For more great baseball stories like this one, 'like' us on Facebook -

Thursday, May 1, 2014

Interview Part 3: Randy Hennis, Stat Line

Brevard County Manatees in the St. Lucie dugout in 2011. Randy Hannis played and coached for Brevard County. (G21D Photo)
Part 1: Biggest Jolt | Part 2: Worked For | Part 3: Stat Line

Randy Hennis' major league stat line lends itself to positive comparisons.

A 0.00 career ERA will do that.

But Hennis knows there's more to it than the simple number. Namely, backing that ERA was just 9.2 innings of big league work as a September call up in 1990.

"If I pitched 200 innings in the big leagues, I promise you, I would have given up a lot more hits and definately more runs, that's for sure," Hennis told The Greatest 21 Days recently. "But it's kind of a unique and interesting thing to look at and talk about."

Sometimes he even jokes about it.

"'Hey, I know when the right time to retire is, before you give up a run in the big leagues,'" Hennis recalled. He then added a bit of the reality, "even though that wasn't the case. It was an injury that did it to me."

That injury was one to his throwing shoulder. He suffered it the next season back at AAA. At first it seemed minor. In all, it forced him from the game for a year and a half. While he returned to the field, he never made it close to the bigs again.
A Brevard County Manatee pitcher readies for his delivery in 2011 in St. Lucie, Fla. Randy Hennis pitched for Brevard County in 1994. (G21D Photo)
Hennis spoke to The Greatest 21 Days by phone recently from his adopted home state of Florida.

Hennis told of turnin pro and working his way through the minors before breaking through in September 1990. He also told of that time in the bigs, three total outings, one start, where he gave up a single hit and no runs.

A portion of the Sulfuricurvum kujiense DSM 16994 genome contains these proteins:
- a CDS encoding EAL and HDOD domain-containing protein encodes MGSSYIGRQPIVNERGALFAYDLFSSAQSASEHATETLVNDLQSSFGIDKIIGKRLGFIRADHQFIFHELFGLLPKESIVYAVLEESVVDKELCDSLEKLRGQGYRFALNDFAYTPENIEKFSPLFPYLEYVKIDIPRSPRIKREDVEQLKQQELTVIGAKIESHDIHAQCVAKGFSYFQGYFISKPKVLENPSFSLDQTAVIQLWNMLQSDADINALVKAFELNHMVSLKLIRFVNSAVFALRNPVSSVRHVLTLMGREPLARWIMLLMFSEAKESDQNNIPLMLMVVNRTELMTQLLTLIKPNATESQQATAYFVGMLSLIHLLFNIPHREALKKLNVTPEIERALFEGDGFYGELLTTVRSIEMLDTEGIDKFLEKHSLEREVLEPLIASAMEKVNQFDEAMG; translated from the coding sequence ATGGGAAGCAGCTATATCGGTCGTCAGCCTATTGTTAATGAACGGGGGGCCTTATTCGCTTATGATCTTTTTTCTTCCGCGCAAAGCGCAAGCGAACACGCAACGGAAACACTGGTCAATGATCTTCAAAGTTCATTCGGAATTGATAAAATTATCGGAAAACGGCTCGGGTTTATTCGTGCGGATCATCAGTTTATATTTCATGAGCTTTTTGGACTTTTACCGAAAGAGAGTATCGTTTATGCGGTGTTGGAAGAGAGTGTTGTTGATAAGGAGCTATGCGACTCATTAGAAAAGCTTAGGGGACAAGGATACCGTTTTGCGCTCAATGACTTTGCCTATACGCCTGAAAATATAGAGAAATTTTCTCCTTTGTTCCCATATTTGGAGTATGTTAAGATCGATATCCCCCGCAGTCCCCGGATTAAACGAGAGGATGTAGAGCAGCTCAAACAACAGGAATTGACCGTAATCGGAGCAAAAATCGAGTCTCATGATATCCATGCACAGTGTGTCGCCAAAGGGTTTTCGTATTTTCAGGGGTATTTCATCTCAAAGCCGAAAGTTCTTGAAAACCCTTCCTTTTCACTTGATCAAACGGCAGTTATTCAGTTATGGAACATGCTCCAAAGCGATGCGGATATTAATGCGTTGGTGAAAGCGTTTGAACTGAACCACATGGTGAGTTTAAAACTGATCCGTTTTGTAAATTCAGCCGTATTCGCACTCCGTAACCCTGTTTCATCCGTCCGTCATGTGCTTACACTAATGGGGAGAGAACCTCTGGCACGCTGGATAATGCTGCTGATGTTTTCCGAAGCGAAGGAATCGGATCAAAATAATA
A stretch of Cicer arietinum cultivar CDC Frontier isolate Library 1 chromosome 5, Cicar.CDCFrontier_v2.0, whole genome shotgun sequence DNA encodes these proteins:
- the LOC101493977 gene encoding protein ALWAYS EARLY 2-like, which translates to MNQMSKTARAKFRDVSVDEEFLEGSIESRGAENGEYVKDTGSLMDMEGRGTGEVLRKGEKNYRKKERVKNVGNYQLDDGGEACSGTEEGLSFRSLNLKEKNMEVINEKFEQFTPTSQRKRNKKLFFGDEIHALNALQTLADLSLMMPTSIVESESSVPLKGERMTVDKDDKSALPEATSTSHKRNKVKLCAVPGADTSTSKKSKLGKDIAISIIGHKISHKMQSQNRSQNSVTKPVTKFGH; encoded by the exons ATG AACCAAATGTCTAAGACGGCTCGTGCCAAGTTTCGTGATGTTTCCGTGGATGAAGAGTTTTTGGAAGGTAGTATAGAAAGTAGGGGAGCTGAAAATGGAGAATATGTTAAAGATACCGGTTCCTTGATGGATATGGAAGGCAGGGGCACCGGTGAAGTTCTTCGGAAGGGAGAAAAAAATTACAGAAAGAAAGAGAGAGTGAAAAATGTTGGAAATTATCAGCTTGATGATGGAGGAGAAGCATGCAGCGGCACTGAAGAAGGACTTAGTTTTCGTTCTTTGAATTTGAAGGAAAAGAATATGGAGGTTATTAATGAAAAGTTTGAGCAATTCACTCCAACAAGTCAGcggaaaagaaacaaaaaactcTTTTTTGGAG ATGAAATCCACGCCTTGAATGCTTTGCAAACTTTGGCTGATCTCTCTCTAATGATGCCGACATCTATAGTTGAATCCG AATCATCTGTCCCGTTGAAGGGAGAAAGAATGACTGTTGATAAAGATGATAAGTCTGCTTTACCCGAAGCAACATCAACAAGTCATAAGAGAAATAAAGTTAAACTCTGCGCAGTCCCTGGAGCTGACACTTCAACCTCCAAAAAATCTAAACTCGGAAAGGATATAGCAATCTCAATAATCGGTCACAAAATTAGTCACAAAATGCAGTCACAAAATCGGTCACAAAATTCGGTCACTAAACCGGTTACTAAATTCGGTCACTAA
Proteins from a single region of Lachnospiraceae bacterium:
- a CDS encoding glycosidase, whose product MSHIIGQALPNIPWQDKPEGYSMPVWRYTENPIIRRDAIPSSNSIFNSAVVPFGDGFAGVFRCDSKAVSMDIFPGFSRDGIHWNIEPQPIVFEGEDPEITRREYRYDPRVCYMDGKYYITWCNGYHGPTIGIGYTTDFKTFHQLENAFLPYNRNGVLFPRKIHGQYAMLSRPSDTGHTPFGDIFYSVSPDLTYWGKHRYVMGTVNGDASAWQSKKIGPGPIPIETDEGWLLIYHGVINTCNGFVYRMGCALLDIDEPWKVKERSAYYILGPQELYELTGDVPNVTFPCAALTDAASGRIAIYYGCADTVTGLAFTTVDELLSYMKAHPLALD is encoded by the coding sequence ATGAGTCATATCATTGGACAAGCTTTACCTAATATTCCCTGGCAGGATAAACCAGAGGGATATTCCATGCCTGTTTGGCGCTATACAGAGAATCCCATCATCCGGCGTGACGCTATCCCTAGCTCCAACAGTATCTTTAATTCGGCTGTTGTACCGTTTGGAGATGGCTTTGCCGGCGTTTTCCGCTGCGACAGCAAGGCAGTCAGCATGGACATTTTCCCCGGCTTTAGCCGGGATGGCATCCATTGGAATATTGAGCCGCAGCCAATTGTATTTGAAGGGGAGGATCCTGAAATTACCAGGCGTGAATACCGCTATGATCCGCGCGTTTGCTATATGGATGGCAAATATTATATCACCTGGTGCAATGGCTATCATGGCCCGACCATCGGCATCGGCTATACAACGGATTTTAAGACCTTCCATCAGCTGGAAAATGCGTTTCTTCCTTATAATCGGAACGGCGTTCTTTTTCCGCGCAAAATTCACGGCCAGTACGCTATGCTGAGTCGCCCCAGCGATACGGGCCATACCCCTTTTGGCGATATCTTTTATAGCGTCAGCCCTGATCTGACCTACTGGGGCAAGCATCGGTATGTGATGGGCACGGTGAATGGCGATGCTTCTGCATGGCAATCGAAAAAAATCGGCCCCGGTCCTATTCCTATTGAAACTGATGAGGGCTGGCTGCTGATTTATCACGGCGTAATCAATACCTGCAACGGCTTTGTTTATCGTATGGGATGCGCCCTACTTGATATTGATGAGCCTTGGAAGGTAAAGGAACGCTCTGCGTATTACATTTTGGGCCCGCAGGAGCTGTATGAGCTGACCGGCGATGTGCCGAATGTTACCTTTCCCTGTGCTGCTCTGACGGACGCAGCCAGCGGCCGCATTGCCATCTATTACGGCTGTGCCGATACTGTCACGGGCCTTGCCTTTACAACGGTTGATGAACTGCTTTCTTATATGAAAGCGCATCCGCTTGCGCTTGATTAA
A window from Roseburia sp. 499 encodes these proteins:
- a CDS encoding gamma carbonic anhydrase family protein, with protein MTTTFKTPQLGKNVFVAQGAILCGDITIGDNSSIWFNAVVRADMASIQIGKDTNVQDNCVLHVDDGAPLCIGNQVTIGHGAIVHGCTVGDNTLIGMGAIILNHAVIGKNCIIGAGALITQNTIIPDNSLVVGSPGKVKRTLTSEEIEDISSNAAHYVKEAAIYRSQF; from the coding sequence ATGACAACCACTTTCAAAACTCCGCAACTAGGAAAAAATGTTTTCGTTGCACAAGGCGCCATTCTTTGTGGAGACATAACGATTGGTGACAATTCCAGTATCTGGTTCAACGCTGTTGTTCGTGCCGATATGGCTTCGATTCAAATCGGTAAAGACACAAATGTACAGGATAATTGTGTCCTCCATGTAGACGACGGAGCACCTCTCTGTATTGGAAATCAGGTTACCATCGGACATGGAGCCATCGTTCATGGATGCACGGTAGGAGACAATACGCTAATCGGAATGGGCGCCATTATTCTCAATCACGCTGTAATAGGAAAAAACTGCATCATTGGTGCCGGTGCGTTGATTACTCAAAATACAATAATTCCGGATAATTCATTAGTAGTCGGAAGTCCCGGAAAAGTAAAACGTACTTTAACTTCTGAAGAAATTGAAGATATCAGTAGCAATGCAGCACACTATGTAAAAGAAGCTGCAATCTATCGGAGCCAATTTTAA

He also told of his efforts to get back to the bigs, efforts derailed by that shoulder injury. Then came several years as a coach in the minors, before settling in away from the game in Florida.

After pitching so well in that September call-up the previous year, Hennis hoped he'd get another shot in 1991. He knew he likely wouldn't make Houston out of spring training, but the hope was he'd work his way back.

"I knew I was going to kind of have to reprove myself over again," Hennis said.

That spring, though, he didn't pitch well. Starting the year back at AAA Tucson,  he seemed to pitch well. But there was also something going on with his arm. About two months in, something popped in his shoulder.
The former White Stadium in Port St. Lucie, Fla. Randy Hennis played at White played in the Florida State League in 1988, 1993 and 1994. (G21D Photo)

Hennis had never really been hurt before and, at first, this seemed minor. After a minor surgery, he was supposed to be back for winter ball.

By the next spring, his shoulder wasn't better. Then it was time for major surgery. He missed all of 1992.

"Everyone deals with it differently," Hennis said, "because there are a lot of different emotions with it, a lot of uncertainty, worry and concern."